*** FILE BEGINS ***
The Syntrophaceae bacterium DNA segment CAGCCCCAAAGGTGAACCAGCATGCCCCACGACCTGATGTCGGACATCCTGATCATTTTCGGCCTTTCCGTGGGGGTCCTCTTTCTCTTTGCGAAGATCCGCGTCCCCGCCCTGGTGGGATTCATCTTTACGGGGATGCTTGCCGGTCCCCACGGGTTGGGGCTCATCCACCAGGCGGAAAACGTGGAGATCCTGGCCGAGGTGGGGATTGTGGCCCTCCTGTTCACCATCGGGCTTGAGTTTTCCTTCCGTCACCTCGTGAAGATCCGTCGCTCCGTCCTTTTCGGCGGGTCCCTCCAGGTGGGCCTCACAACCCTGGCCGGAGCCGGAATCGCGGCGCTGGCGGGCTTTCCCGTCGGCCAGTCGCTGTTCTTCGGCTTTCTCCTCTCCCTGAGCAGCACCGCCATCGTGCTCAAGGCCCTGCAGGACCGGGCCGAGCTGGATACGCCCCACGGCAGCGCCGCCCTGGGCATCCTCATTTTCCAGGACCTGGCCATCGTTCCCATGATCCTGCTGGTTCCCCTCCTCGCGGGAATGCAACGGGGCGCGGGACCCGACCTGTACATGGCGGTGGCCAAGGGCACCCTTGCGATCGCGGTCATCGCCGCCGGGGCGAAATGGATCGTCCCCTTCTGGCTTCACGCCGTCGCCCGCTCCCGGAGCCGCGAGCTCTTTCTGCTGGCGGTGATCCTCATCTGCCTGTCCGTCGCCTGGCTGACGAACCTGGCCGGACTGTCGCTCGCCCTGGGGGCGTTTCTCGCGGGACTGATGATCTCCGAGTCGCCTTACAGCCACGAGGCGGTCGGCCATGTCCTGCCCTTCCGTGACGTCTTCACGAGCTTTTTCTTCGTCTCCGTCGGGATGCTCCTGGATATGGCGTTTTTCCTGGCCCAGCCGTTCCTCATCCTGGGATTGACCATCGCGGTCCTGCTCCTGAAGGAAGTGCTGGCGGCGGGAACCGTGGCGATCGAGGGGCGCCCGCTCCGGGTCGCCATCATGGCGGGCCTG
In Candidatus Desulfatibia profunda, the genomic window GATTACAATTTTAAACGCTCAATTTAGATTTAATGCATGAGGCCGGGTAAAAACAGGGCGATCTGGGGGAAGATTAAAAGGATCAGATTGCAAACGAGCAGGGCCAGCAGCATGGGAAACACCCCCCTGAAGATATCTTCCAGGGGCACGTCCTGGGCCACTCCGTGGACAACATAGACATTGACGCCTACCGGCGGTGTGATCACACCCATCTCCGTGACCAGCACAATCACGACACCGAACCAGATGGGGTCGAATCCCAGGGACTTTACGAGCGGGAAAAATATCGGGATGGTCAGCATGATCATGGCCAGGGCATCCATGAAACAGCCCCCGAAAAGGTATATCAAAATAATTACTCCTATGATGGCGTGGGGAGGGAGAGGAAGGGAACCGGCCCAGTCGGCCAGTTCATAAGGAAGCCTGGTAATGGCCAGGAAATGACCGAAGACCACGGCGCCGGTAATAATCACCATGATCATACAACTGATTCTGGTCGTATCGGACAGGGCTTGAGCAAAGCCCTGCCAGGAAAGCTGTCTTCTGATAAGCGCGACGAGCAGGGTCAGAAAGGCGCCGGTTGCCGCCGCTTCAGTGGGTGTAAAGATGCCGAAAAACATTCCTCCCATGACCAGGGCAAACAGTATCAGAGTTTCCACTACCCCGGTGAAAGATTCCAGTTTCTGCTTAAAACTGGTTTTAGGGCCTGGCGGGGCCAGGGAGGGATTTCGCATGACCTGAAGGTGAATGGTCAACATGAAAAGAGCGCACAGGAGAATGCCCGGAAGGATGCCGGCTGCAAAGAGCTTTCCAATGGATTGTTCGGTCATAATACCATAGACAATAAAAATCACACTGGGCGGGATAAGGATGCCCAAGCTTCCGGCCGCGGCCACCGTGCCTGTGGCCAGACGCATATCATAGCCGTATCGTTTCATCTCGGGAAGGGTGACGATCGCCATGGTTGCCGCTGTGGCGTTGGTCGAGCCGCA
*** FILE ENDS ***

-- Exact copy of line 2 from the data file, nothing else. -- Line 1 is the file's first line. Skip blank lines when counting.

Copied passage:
In Candidatus Desulfatibia profunda, the genomic window GATTACAATTTTAAACGCTCAATTTAGATTTAATGCATGAGGCCGGGTAAAAACAGGGCGATCTGGGGGAAGATTAAAAGGATCAGATTGCAAACGAGCAGGGCCAGCAGCATGGGAAACACCCCCCTGAAGATATCTTCCAGGGGCACGTCCTGGGCCACTCCGTGGACAACATAGACATTGACGCCTACCGGCGGTGTGATCACACCCATCTCCGTGACCAGCACAATCACGACACCGAACCAGATGGGGTCGAATCCCAGGGACTTTACGAGCGGGAAAAATATCGGGATGGTCAGCATGATCATGGCCAGGGCATCCATGAAACAGCCCCCGAAAAGGTATATCAAAATAATTACTCCTATGATGGCGTGGGGAGGGAGAGGAAGGGAACCGGCCCAGTCGGCCAGTTCATAAGGAAGCCTGGTAATGGCCAGGAAATGACCGAAGACCACGGCGCCGGTAATAATCACCATGATCATACAACTGATTCTGGTCGTATCGGACAGGGCTTGAGCAAAGCCCTGCCAGGAAAGCTGTCTTCTGATAAGCGCGACGAGCAGGGTCAGAAAGGCGCCGGTTGCCGCCGCTTCAGTGGGTGTAAAGATGCCGAAAAACATTCCTCCCATGACCAGGGCAAACAGTATCAGAGTTTCCACTACCCCGGTGAAAGATTCCAGTTTCTGCTTAAAACTGGTTTTAGGGCCTGGCGGGGCCAGGGAGGGATTTCGCATGACCTGAAGGTGAATGGTCAACATGAAAAGAGCGCACAGGAGAATGCCCGGAAGGATGCCGGCTGCAAAGAGCTTTCCAATGGATTGTTCGGTCATAATACCATAGACAATAAAAATCACACTGGGCGGGATAAGGATGCCCAAGCTTCCGGCCGCGGCCACCGTGCCTGTGGCCAGACGCATATCATAGCCGTATCGTTTCATCTCGGGAAGGGTGACGATCGCCATGGTTGCCGCTGTGGCGTTGGTCGAGCCGCA